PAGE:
Wednesday, June 16, 2010

Wednesday Workday - the Pea Project

Somehow, without a "big" project this year, I've had trouble staying focused on changes and have kept busy with maintenance. I did set four goals this spring and have finished two of these mini-projects, with one part way done. The fourth... will have to wait for cooler weather. I'll tell you about them one Wednesday workday.

But I did have a fifth goal that I never wrote about. I wanted to grow English peas. They are one of my favorite veggies and how hard could it be?Easy as 1, 2, 3. 1) Plant a few seeds, 2) water a bit, then 3) pick and cook peas - right?

Well, sorta.

1) Plant a few seeds. First I needed a place, but I had that all scoped out. There is a nice chain link fence at the back property line that no one uses. It's a very open, sunny spot and the perfect way to support the peas. Right?

And it looked like this. All that brown, dead-looking grass is Bermuda. Aargh! Dead as a doornail in February, but stretching as far as the eye can see on both sides of the fence. No choice but to dig it out. So, I dug out an 18-inch wide strip that is about 20 feet long and got my peas planted by the weekend after George Washington's birthday. You do know that old wives' tale, don't you?

2) Add a little water. Well, wait a second. Peas are tall and they need support - got that with the fence - but how are they gonna get to the fence. Need some other support and guidance. This isn't on my list of steps. And, we have rabbits. It's a corn summer, so we will have more than last year, when it was a soybean summer. [Rabbits eat free at the farm down the road in soybean summers!] Definitely need a rabbit discourager! Another step.

Here's my design. I drove long nails into the ground - just at the base of the green fence - and ran heavy twine up and down from the nail heads to the top of the chain link fence. Twice around each nail head and then up to the fence. When I had it tied all the way, I drove the nails down hard into the ground to pull the string tighter and to bury the nail heads. Then I put up the "soft" green fence. It is removable and will come down first chance I get now that the season is done. And do you see the peas? They were about a foot tall at this point.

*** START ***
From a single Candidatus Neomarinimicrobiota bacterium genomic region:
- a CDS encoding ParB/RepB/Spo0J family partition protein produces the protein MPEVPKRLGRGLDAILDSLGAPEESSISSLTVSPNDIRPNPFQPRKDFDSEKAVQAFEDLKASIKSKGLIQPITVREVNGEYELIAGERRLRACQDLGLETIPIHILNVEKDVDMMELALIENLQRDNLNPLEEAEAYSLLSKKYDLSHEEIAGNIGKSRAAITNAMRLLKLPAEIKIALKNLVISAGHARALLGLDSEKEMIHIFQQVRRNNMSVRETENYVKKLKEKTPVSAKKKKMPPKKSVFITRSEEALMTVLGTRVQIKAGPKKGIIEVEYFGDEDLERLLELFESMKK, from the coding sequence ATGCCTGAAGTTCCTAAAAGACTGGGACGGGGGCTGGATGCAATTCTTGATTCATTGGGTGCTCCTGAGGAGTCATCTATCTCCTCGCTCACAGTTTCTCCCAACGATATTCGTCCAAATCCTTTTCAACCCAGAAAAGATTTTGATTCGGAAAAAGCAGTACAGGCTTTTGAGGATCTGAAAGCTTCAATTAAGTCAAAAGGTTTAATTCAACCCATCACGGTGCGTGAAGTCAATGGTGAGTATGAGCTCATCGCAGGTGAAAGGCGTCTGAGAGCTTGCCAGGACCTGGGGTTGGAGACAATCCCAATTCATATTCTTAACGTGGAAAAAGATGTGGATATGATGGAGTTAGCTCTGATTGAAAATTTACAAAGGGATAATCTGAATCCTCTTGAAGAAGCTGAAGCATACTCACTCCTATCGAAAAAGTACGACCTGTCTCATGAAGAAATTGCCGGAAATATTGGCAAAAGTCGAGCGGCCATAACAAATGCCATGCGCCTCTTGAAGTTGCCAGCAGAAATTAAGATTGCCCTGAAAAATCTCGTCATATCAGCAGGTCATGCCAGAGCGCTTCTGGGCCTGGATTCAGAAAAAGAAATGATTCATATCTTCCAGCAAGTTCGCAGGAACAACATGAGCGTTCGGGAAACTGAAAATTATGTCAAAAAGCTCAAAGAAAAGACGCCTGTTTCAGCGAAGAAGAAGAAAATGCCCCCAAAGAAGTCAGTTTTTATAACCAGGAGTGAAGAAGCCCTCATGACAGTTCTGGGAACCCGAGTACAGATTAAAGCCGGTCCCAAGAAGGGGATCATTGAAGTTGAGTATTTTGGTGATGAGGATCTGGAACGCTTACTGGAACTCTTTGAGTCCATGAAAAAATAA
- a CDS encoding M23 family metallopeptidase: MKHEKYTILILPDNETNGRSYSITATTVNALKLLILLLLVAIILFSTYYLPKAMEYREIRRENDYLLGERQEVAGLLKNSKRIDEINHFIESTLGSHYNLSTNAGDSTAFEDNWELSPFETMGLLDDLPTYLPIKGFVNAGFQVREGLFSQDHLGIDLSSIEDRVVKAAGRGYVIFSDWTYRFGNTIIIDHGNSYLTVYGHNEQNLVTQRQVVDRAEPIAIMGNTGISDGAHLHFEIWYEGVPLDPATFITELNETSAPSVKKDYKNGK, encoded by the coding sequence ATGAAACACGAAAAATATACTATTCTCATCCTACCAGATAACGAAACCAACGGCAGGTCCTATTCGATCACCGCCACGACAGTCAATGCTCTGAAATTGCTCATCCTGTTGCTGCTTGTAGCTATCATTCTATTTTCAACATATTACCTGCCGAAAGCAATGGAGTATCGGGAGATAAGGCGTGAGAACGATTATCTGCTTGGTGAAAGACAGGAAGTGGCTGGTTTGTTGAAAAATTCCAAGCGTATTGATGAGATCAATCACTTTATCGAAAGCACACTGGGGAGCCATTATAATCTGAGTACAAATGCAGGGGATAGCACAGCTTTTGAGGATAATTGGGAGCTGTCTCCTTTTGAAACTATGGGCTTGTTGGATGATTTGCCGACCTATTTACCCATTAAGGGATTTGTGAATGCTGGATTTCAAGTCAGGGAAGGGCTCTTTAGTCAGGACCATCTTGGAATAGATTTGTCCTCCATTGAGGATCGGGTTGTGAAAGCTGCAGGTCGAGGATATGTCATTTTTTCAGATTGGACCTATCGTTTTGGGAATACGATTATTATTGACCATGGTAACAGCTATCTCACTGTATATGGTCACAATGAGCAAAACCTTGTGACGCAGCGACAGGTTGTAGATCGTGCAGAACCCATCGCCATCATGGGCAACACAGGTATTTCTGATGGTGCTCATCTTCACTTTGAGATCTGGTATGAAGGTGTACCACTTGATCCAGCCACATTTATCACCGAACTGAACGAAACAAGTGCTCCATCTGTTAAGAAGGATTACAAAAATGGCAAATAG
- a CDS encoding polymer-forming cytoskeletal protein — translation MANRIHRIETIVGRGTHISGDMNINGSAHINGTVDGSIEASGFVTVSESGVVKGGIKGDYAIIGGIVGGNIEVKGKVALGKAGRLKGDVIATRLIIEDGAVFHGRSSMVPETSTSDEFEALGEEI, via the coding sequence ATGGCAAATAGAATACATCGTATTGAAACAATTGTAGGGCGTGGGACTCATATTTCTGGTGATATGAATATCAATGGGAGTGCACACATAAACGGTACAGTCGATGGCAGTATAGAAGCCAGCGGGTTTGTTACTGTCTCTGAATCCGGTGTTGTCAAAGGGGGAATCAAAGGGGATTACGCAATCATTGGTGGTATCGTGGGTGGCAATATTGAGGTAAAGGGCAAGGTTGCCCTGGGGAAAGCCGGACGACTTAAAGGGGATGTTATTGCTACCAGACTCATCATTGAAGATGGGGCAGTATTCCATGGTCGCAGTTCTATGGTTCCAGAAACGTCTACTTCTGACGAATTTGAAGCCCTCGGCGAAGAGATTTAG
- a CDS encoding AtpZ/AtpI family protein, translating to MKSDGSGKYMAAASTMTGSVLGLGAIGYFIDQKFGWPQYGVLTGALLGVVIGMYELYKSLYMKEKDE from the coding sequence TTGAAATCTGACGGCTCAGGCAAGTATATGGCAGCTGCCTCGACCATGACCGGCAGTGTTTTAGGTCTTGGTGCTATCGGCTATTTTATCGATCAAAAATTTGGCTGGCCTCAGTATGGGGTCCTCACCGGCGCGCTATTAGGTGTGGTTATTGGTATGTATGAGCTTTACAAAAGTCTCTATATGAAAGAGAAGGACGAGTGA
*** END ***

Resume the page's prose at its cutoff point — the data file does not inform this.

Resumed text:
Then I carried water to them every couple of days. When planning my bed I neglected to note that there was not a nearby source of water.

3) Pick and eat. Finally, tho, on May 24 I picked and cooked. Did you ever see such a nice bowl of peas? And not edible!

Remember that I planted near GW's birthday (February 22) and I picked June 24 - 90 days, right? Well, peas mature in 60 days! I had let them dry on the plant. I cooked them another 2 hours and then they were delicious! Looked and tasted like LeSeure little peas, but we ate every one. If I do it again, I will keep track of growing time on a calendar!

Was it fun? yes! Was it worth the work? yes! Would I do it again? maybe. We'll see what comes along next year.


  1. You can't give up now: you've got the bed dug, the kinks worked out, and you have made the mistakes. Next year is bound to be better!

  2. I need to get into the habit of growing peas, I love their blooms.

  3. Anneke - your beds give me inspiration - as does the work it takes to grow stuff in your climate!

    MBT - I was so focused on the pods that I completely missed the blooms! As I recall there were some....

    But wait until you see the beets - soon!